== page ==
'Make changes' woman whose parents were murdered tells inquiry - APTN NewsAPTN News

‘Make changes’ woman whose parents were murdered tells inquiry



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(The spirit chair at the National Inquiry into Missing and Murdered Indigenous Women and Girls. Photo: Kathleen Martens)

Kathleen Martens
APTN News
When a murderous stalker killed her parents he took not only her family but her heritage, Falon Farinacci told the National Inquiry into Murdered and Missing Indigenous Women in Winnipeg Wednesday.

Farinacci was nine-years-old when Andre Ducharme fatally shot Sherry and Maurice Paul in the tight-knit Metis community of Saint Eustache, Man., in 1993.

Ducharme was a childhood friend of her father’s who became obsessed with her mother, Farinacci told chief Commissioner Marion Buller.

“He was the town bully who went to school with my dad, and an alcoholic,” she said.

The double murder shattered her life and that of her two brothers – one of whom died later in life by suicide.

Farinacci said she brings her children back to Manitoba – the ancestral home of the Metis in Canada – to visit but it’s not the same.

“Something about this pulled me here,” she said. “I hope that me coming and speaking for change means their passing will have meaning. And that’s what I want.”

Farinacci has since married and had three children. But she remembers her father being actively involved with the Manitoba Metis Federation.

“My dad was a very, very, very proud Metism,” Farinacci said.

She said her parents didn’t reveal the problems they were having with Ducharme, whom she said they had a restraining order against.

But Maurice did confide in his neighbour and friend, Ken Bowden.

“He said if anything happens take care of my kids. I did, as much as I could,” Bowden testified.

“The RCMP were very shitty and lazy,” added Bowden, who was critical of how long it took Mounties to deal with the volatile situation that ended in two killings.

Ducharme eventually took his own life after shooting Maurice and Sherry Paul in their home with a rifle he’d stolen from his uncle, while their three young children were inside.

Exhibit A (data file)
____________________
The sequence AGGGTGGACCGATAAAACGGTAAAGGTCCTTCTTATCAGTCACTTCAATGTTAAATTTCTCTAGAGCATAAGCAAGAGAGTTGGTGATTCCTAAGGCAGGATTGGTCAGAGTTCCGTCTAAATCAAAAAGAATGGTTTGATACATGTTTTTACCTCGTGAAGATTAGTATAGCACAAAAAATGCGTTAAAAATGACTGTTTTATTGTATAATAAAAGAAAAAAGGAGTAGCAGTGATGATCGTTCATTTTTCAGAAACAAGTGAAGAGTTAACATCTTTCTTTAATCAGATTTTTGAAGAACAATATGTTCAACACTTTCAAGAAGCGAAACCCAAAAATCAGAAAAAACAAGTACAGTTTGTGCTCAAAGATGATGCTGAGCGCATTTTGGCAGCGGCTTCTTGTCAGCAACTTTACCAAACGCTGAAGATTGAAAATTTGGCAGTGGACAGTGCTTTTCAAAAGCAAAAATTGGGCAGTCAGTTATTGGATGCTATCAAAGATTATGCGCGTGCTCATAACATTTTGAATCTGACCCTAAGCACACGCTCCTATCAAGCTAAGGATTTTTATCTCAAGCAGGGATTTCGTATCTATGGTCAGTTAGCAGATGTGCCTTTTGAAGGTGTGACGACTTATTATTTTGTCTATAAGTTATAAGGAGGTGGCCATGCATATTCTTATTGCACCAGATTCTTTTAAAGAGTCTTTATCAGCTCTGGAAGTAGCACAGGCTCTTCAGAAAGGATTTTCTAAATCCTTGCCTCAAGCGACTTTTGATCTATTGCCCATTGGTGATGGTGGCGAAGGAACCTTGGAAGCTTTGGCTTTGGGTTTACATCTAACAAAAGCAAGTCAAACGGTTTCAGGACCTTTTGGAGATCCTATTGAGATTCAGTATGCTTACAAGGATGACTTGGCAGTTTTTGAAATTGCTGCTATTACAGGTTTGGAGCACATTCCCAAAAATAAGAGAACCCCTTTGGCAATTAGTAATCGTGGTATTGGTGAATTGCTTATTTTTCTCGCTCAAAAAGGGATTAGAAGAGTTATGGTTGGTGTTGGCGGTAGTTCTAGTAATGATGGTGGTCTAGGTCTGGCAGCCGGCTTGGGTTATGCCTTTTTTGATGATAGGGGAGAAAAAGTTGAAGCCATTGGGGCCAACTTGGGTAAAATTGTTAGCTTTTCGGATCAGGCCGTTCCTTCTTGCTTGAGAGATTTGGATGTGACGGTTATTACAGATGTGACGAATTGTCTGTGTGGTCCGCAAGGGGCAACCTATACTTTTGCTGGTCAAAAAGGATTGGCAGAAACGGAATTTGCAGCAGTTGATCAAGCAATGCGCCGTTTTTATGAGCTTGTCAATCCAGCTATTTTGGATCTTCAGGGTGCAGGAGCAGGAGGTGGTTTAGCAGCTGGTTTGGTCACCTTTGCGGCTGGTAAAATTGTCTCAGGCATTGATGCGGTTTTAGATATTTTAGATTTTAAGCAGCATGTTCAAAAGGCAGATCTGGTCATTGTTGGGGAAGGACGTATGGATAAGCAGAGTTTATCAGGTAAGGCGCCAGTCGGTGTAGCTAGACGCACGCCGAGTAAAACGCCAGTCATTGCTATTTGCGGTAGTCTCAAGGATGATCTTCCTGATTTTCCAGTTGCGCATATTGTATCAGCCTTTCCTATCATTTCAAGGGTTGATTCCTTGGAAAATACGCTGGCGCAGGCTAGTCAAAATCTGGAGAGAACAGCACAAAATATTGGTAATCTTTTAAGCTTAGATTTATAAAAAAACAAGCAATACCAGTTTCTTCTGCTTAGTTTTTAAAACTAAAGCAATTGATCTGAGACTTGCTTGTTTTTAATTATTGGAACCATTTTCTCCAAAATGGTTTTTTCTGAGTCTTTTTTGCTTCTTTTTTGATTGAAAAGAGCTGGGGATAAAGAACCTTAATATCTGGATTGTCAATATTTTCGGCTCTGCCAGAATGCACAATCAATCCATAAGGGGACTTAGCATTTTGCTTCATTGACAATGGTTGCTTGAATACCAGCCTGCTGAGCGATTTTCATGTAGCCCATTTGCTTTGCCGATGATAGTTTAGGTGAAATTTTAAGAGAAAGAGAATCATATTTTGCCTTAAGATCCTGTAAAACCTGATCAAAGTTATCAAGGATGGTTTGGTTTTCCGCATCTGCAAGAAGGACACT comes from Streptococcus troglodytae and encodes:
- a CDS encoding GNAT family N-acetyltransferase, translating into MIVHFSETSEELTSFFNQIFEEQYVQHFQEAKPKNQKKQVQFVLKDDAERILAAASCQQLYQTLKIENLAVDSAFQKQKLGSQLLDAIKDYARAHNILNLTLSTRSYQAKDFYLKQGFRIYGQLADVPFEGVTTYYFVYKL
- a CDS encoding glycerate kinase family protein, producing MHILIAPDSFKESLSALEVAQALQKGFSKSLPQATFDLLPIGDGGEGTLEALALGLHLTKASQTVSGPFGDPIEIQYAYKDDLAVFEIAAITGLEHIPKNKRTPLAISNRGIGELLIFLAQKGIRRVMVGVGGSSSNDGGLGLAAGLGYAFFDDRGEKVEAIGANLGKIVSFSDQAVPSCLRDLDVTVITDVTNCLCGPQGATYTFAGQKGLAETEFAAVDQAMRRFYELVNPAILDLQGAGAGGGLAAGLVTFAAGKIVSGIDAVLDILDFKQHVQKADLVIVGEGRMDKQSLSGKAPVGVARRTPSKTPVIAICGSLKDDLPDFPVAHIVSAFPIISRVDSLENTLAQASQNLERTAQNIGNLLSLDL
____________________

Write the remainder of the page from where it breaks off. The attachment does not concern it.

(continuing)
Her older brother had escaped and run to the Bowdens to call police at midnight, Farinacci said.

“The police officer decided to go back to bed. We continued to call for help. No one came.”

At 8:30 in the morning, she said her grandfather burst in first followed by police.

An inquest into the case helped strengthen Canada’s stalking laws but Farinacci said the crime is still not taken seriously enough.

“He was released (from custody on an uttering threats charge) and ordered to stay away. He was released the same day that he killed them,” she said.

She said not enough is done, especially for women, noting she herself lives with a fear of death as a result and that it needs to be taken more seriously.

Because the impact of the crime still haunts her, Farinacci called for the inquiry to recommend victim services for families – whenever they need them – be it one or 20 years later.

She also wonders sometimes whether the lack of timely police response was because the family was Metis.

Farinacci was one of 836 families the inquiry says have registered to speak to date – 120 are from Manitoba alone.

“Make the changes,” Farinacci told Buller. “No memorial. That’s not going to do anything.”

Contact Kathleen here: kmartens@aptn.ca

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